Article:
Prince Rupert schools staying positive as they prepare for change

French poet, journalist and novelist Anatold France once said, “All changes, even the most longed for, have their melancholy; for what we leave behind us is part of ourselves…”

French poet, journalist and novelist Anatold France once said, “All changes, even the most longed for, have their melancholy; for what we leave behind us is part of ourselves…”

This rings true to any students and teachers that will be affected by the coming changes next September, when Westview Ecole will officially be closed and Prince Rupert Secondary School will be repurposed into a middle school.

Last week the Prince Rupert Northern View sat down with Westview principal Andrée Michaud, and PRSS principal Sheila Wells to discuss what both schools are doing to help prepare their students for these changes, as well as how both schools are trying to stay positive about the coming events.

“It’s been an interesting year. I’m very proud with everybody’s reaction to the situation. Instead of looking backwards, and thinking ‘poor us’, we’ve all made a very big effort for the kids to say let’s look forward and let’s look at it as an experience and a new journey. That’s what has been keeping our sanity and keeping it positive for the kids,” explained Westview Principal Andrée Michaud, who has been the principal of the school for four years now, but has been employed at the school for 20 years.

“This has been my home.”

To help prepare younger students, who will be transferred to either Pineridge Elementary or Roosevelt Park Elementary, for the changes they will be seeing next school year, Westview, Pineridge and Roosevelt have been hosting liaison activities since the beginning of the school year to help ensure students are familiar with their new schools and peers. These activities included a number of fun events such as movie nights and craft nights, as well as inviting students from Pineridge and Roosevelt to the school’s annual Carnaval event held in January. Michaud mentioned that most of the events the school held were well attended, depending on what the events were.

“No matter how we feel as adults about the school or our second home closing, the kids are first and we need to support them. That’s why we have done so many activities…We are trying to be as prepared as possible,” said Michaud.

As for the older students currently being educated at Westview, and all other grade five to grade eight students in the district; they recently visited what will become Prince Rupert Middle School in order to become more acquainted to the school by partaking in a scavenger hunt. Additionally, Michaud and Ken Minette, who will become the administrators at PRMS, have visited each elementary school to talk to future middle school students, as well as holding information meetings for parents. Additionally, Michaud will be responsible for the French Immersion program at all three levels of schools.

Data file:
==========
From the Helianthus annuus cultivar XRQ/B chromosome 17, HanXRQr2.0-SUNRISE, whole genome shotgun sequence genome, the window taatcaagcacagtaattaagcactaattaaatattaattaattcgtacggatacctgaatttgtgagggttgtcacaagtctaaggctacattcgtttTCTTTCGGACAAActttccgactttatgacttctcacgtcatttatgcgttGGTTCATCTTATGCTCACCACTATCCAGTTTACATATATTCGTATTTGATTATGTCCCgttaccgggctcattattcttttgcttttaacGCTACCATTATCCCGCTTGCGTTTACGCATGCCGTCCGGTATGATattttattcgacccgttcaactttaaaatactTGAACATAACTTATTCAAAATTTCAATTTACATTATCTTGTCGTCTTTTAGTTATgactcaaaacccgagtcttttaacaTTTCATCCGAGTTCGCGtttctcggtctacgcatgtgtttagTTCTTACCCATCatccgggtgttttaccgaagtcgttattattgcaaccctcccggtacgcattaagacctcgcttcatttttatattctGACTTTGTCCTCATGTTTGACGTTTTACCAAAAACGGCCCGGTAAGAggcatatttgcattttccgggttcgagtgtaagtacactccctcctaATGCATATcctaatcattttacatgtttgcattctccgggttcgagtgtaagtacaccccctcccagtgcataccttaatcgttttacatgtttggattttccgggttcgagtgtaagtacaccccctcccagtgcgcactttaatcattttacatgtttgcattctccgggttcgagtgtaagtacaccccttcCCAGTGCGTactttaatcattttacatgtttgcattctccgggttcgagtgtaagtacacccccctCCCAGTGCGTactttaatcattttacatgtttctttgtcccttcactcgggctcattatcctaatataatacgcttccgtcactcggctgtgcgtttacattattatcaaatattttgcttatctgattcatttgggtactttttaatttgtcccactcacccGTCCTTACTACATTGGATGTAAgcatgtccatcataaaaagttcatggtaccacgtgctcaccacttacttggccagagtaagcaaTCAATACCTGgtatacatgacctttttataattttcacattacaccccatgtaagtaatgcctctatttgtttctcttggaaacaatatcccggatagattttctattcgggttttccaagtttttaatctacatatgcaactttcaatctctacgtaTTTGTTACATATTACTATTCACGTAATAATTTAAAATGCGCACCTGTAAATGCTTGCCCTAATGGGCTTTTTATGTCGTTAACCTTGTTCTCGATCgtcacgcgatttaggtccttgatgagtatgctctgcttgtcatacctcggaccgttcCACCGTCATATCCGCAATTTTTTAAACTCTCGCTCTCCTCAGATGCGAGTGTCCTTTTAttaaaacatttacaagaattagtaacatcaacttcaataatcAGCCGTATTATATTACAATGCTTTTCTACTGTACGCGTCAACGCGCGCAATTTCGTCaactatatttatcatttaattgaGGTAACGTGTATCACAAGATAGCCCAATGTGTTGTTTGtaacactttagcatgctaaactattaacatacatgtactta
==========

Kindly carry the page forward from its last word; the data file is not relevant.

“The students seem excited about the changes because they are taking lead from the adults. From the start of the school year in September, I told staff that [the changes] are about the kids not the adults. If we show the kids that it’s an exciting experience [they will follow our example]. If we show anxiety and are worrying, the kids will follow that,” Michaud said, adding, “We don’t want to create anxiety for the kids.”

Prince Rupert Secondary School Principal, Sheila Wells, who has been employed at the school for the past 33 years and has been principal for the last nine years, says although the changes are hard for her, she is trying to stay positive and look forward to the future.

“I’m looking forward to the year and what it brings, and seeing how the students react and how the strengths of the teachers meld. Hopefully we’ll have some better programs and better place for kids overall,” she said.

PRSS has been preparing students for the changes by holding joint course selection meetings, having each grade that will be attending CHSS this September go over to the school for grade assemblies, as well as visits through the school. There have also been joint high school events like NHL hockey game nights, where students can watch NHL games together in order to become more acquainted with one another. As well, the school has been hosting the usual events such as joint dances and a talent show.

“There have been mixed reactions. Some students are excited, and some teachers are excited, and others aren’t. I think any time there is change it’s hard on people. I think the kids will adjust the easiest; it will be harder on the adults to make the adjustments. It’s like I said to the graduating students in my address to them [at their commencement ceremony]; when one door closes, another one opens. I’m not saying there won’t be struggles and rough spots but if we keep an open mind to it in the long run it will be better for the kids. In the end I think this is what we needed to do,” explained Wells, who will become the Associate Principal at CHSS in September along side Sandy Jones who will be part-time


To commemorate PRSS’s final year as a high school, there will be an open house in the school’s main gym on June 15 starting at six p.m. until eight p.m. where members of the community can visit the school, view work on displays, purchase PRSS clothing and other memorabilia, as well as indulge in nostalgia and cake.

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